VII. The IHRA Definition of Antisemitism


The Human Rights Watch Apartheid Report

In the IHRA definition, five types of cases cited in that definition are of greatest interest for this discussion. They are, of course, all about certain types of responses considered antisemitic to the behaviour of Israel as a state. They include the charges of:

  1. Double Loyalty
  • Accusing Jewish citizens of being more loyal to Israel, or to the alleged priorities of Jews worldwide, than to the interests of their own nations.
  • Denying the Jewish People the Right to Self-determination
  • Denying the Jewish people their right to self-determination, e.g., by claiming that the existence of a State of Israel is a racist endeavor.
  • Double Standards
  • Applying double standards by requiring of it a behavior not expected or demanded of any other democratic nation.
  • Characterizing Israelis by Traditional Antisemitic Tropes
  • Using the symbols and images associated with classic antisemitism (e.g., claims of Jews killing Jesus or blood libel) to characterize Israel or Israelis.
  • Characterizing Israel as a Nazi (or an Apartheid?) State
  • Drawing comparisons of contemporary Israeli policy to that of the Nazis.

This blog is only concerned with the fifth of the above. I have added the apartheid epithet to the Nazi one because:

  • The identification is similar to the original
  • It carries the corresponding degree of opprobrium
  • It is currently the most relevant one
  • It is experienced by Jews as a very repugnant characterization.

There is one major difference. Those characterized as antisemitic are often those who approve of Nazis who embrace the symbols and language of Nazism to characterize Jews. They view Jews as the movers and shakers behind the rise of people of colour. Charlottesville is an example where racists shouted, “Jews will not replace us,” not meaning that Jews will grow sufficiently in numbers to displace whites, but that Jews provide the direction, the strategy, the organization and the monies to back the rise of the Black and Brown presence in America in both their numbers and their roles. Jews are the anti-racists par excellence.

In characterizing Israel as an apartheid state, Jews are the racists. They intentionally have built a power structure intent on one group (the Jews in Israel) dominating another group (the Palestinians) in perpetuity. That intention has purportedly resulted in a widespread set of practices of oppression. In that oppression, Israelis and the Israeli government are guilty of a series of inhumane acts.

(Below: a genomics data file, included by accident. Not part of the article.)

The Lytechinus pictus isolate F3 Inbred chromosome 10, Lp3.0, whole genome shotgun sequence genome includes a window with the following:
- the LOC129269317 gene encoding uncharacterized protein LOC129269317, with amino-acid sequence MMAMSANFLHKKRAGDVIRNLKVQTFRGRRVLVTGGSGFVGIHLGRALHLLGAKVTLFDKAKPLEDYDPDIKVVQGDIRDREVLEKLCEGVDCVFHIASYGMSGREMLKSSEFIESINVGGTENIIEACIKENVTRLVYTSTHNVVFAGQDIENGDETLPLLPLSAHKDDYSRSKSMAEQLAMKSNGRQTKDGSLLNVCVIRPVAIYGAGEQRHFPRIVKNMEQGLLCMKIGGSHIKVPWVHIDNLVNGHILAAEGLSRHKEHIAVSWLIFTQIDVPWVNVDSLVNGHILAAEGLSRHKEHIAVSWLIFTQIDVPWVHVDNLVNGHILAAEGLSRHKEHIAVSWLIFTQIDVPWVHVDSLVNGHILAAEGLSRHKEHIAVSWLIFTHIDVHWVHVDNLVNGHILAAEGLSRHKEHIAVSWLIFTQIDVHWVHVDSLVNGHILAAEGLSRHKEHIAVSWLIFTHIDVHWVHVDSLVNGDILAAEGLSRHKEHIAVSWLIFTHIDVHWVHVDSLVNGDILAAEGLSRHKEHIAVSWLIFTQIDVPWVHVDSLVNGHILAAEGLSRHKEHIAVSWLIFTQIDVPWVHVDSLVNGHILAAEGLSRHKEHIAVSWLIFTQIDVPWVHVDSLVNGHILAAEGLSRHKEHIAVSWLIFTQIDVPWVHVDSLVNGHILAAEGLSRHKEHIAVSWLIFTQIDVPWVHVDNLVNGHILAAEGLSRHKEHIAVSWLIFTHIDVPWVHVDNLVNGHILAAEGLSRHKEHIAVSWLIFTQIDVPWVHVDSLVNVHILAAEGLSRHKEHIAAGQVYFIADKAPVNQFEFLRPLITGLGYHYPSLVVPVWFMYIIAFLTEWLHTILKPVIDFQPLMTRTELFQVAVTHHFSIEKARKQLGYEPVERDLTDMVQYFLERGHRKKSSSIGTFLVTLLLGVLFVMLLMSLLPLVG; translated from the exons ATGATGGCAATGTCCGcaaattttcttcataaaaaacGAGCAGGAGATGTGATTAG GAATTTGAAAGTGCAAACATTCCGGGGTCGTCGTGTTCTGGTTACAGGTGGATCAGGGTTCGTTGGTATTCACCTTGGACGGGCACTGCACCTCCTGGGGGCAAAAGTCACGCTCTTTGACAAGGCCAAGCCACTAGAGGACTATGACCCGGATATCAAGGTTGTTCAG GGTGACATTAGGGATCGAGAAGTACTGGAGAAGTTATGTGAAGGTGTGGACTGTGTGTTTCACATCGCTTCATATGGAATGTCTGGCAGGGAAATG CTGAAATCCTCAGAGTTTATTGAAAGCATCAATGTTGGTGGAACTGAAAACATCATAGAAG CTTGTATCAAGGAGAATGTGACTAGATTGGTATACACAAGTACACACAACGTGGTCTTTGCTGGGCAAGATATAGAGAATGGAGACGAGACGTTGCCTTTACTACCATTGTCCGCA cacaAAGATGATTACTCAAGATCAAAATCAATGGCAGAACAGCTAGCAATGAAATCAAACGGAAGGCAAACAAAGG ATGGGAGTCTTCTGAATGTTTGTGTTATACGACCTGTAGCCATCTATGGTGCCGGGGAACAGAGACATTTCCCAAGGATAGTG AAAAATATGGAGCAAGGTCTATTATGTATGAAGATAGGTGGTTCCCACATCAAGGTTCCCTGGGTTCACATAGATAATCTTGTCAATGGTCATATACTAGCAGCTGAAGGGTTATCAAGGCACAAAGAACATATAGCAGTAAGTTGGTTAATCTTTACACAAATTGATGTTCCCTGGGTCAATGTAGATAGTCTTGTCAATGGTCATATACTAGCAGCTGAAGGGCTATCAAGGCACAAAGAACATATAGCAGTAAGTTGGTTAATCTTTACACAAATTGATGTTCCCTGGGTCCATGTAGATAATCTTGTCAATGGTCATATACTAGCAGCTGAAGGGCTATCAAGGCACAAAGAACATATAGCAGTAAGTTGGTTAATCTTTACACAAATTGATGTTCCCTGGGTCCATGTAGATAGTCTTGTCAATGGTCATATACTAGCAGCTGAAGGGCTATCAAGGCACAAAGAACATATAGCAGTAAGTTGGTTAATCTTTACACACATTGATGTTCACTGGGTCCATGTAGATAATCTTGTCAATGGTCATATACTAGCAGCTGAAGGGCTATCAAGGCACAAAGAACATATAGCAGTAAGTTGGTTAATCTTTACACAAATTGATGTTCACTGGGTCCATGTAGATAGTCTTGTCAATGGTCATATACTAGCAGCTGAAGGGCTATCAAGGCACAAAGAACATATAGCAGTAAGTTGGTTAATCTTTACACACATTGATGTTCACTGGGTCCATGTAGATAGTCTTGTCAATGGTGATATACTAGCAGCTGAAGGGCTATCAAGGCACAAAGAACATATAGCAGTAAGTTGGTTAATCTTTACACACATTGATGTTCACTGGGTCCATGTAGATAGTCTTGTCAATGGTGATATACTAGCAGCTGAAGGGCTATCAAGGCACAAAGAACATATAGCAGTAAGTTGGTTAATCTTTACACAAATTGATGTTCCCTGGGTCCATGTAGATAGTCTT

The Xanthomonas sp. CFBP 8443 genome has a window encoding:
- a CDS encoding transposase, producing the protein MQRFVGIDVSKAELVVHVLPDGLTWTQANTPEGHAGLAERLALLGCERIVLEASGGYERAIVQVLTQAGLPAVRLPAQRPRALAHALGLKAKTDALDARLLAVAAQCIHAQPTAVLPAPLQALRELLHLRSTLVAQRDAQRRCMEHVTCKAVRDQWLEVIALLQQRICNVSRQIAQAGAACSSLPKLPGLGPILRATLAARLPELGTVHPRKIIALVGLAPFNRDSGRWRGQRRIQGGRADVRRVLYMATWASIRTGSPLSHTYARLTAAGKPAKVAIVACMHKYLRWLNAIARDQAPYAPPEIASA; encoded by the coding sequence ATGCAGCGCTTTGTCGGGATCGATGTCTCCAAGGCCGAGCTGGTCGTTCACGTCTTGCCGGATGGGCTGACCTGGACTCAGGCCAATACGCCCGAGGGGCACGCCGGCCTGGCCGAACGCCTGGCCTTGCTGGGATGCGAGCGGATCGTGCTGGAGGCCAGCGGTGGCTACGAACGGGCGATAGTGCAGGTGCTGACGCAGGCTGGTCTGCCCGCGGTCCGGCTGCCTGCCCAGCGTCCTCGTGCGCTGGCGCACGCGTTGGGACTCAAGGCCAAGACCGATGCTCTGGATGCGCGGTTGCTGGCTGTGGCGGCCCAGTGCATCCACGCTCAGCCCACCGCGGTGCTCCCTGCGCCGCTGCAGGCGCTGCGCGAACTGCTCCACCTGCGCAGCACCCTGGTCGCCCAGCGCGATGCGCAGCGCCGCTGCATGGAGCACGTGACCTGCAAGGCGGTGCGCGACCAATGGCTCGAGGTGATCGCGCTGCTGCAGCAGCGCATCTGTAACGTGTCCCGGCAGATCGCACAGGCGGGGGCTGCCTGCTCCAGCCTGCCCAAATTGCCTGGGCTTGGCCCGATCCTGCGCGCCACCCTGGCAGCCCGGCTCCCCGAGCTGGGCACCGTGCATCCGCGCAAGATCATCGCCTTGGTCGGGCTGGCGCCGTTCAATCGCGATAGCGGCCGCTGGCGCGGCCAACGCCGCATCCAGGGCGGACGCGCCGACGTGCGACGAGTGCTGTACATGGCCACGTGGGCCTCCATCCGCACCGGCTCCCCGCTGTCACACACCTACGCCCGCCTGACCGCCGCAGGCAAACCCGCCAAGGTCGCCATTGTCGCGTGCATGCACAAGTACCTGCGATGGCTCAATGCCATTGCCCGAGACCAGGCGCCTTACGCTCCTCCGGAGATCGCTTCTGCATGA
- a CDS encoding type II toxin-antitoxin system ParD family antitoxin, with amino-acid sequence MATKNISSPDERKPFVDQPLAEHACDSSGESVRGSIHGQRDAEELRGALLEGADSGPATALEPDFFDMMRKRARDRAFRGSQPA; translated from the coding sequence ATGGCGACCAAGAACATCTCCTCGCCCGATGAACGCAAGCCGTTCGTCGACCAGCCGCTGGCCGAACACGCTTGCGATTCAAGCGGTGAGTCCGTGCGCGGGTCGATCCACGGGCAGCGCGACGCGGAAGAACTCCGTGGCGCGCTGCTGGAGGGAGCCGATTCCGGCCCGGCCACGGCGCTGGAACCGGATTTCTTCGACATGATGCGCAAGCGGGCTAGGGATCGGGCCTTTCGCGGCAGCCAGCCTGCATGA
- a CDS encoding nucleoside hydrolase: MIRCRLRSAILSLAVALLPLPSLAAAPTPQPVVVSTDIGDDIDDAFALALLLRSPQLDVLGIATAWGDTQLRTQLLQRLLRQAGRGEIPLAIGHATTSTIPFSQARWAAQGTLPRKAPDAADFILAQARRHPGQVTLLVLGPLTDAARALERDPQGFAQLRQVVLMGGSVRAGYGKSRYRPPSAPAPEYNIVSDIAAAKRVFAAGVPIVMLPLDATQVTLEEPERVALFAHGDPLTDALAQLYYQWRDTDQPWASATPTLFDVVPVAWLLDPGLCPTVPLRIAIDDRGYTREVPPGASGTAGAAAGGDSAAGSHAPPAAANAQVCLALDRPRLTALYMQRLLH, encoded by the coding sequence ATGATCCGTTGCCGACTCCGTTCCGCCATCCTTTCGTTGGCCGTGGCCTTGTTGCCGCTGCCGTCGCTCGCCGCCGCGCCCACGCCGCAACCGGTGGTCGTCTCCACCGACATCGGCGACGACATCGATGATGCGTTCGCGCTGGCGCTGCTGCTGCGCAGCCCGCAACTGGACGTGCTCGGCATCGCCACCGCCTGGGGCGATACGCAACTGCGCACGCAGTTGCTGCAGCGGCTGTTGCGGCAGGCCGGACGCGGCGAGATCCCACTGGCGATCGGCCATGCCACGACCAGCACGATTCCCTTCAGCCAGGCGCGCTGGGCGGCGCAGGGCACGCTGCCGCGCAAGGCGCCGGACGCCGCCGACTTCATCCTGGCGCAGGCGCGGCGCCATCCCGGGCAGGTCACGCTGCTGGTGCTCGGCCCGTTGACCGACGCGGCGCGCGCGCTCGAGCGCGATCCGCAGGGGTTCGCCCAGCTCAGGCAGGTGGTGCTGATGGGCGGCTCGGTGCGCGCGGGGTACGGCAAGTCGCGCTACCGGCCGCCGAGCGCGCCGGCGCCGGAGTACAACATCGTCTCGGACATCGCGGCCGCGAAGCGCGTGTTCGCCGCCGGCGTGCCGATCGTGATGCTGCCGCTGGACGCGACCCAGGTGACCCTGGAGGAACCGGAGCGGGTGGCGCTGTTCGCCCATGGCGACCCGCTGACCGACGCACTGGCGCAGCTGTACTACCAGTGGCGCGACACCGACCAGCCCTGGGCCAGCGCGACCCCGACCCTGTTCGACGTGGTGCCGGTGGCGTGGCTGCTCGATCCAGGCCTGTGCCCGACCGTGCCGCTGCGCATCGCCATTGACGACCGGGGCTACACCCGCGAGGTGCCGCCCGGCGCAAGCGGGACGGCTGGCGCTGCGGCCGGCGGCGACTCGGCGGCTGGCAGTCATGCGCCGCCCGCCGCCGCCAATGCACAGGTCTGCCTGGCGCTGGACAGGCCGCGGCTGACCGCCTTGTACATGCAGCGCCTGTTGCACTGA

However, there is one major difference between “Nazi” and apartheid. The latter has a status in international law. The crime of apartheid is defined by the 2002 Rome Statute of the International Criminal Court as inhumane acts of a character similar to other crimes against humanity “committed in the context of an institutionalized regime of systematic oppression and domination by one racial group over any other racial group or groups and committed with the intention of maintaining that regime”.

 “Apartheid” was originally just the ideology and political means used by the National Party in South Africa to win the 1948 general election. In Afrikaans, it means “apartness” and the policy promoted the separation of different racial groups. Each group was to be entitled to their own equal and free social and cultural expression through autonomous political structures. In practice, it meant the domination of one group (White South Africans) over all other groups (Blacks, Coloured, Indians). Further, the most dangerous group to that policy, the vast majority of Blacks, were further divided, in South Africa, along tribal divisions. These policies and practices were backed by domestic law since 1950 to ensure the separation of races.

In 1973, the UN general assembly declared acts of apartheid as constituting a crime under international law through passage of the Convention on the Suppression and Punishment of the Crime of Apartheid. In 2002, the Rome Statute of the International Criminal Court included apartheid as a “crime against humanity” comprising a) “inhumane acts b) an institutionalised regime of systematic oppression and c) the intent of one racial group to dominate any other racial group”.

Apartheid is then characterized as a general rather than a state-specific phenomenon:

  • as the commission of inhumane acts
  • those inhumane acts are similar to “crimes against humanity”
  • they are perpetuated by a system of domination and oppression
  • they require intent, in the Human Rights Watch (HRW) report, the intention of any group to dominate another and not just a racial group.

The 213-page HRW report, “A Threshold Crossed: Israeli Authorities and the Crimes of Apartheid and Persecution” (HRW Apartheid Report 27 April 2021), instead of beginning with the alleged pattern of inhumane acts, in part to interpret intent, the report begins with alleged evidence of clear governmental intent to create in perpetuity a system of domination of Palestinians by Jews characterized by a legal system of separation and kept in place through domination and oppression. Thus, one major and critical difference. Apartheid was the pronounced policy of the South African regime from 1948 to 1994 and ended with the election of Nelson Mandela. Apartheid is the inferred policy of Israel by HRW, a policy denied by Israel. Second, the dominant demand for political separation by the Palestinians themselves is effectively ignored in the report. Third, whatever the remaining deficiencies, the dominant pattern since 1967 has been one of transferring increased power to the Palestinians however inadequate and tardy that process of transfer has been.

Further, the policy of separating Jews and Palestinians into two separate and on the surface autonomous political regimes was determined by a UN resolution, accepted by the Jews but rejected by the Arabs. War resulted. The territory politically dominated by Arabs became Judenrein, free of any Jews. The autonomous polity of Israel consisted of almost 20% Arabs in 1948, approximately the same percentage as today. In Israel, the laws treating Palestinian citizens of Israel as a potential fifth column were gradually lifted. Palestinians were elected to the Knesset and today, in professional life, say in medicine, in hospitals one finds that approximately 20% of the staff at all levels are Palestinians.